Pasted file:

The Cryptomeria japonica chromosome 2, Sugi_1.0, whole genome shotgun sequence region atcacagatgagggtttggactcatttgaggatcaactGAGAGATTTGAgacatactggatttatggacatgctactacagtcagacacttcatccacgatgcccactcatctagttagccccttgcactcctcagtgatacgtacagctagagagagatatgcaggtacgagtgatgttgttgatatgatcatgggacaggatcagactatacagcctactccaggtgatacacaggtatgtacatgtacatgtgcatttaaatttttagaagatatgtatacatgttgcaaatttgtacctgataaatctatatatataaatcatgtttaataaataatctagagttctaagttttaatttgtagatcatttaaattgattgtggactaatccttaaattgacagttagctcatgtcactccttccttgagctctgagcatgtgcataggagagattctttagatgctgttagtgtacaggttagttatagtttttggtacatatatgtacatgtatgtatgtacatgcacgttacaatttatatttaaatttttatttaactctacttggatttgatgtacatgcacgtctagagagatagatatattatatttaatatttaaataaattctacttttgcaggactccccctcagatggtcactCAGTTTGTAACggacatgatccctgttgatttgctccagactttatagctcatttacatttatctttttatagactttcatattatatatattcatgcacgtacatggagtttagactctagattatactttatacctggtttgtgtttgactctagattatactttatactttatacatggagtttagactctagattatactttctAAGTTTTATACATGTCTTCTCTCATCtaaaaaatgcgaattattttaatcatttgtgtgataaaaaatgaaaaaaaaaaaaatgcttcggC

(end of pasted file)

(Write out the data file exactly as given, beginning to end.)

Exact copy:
The Cryptomeria japonica chromosome 2, Sugi_1.0, whole genome shotgun sequence region atcacagatgagggtttggactcatttgaggatcaactGAGAGATTTGAgacatactggatttatggacatgctactacagtcagacacttcatccacgatgcccactcatctagttagccccttgcactcctcagtgatacgtacagctagagagagatatgcaggtacgagtgatgttgttgatatgatcatgggacaggatcagactatacagcctactccaggtgatacacaggtatgtacatgtacatgtgcatttaaatttttagaagatatgtatacatgttgcaaatttgtacctgataaatctatatatataaatcatgtttaataaataatctagagttctaagttttaatttgtagatcatttaaattgattgtggactaatccttaaattgacagttagctcatgtcactccttccttgagctctgagcatgtgcataggagagattctttagatgctgttagtgtacaggttagttatagtttttggtacatatatgtacatgtatgtatgtacatgcacgttacaatttatatttaaatttttatttaactctacttggatttgatgtacatgcacgtctagagagatagatatattatatttaatatttaaataaattctacttttgcaggactccccctcagatggtcactCAGTTTGTAACggacatgatccctgttgatttgctccagactttatagctcatttacatttatctttttatagactttcatattatatatattcatgcacgtacatggagtttagactctagattatactttatacctggtttgtgtttgactctagattatactttatactttatacatggagtttagactctagattatactttctAAGTTTTATACATGTCTTCTCTCATCtaaaaaatgcgaattattttaatcatttgtgtgataaaaaatgaaaaaaaaaaaaatgcttcggC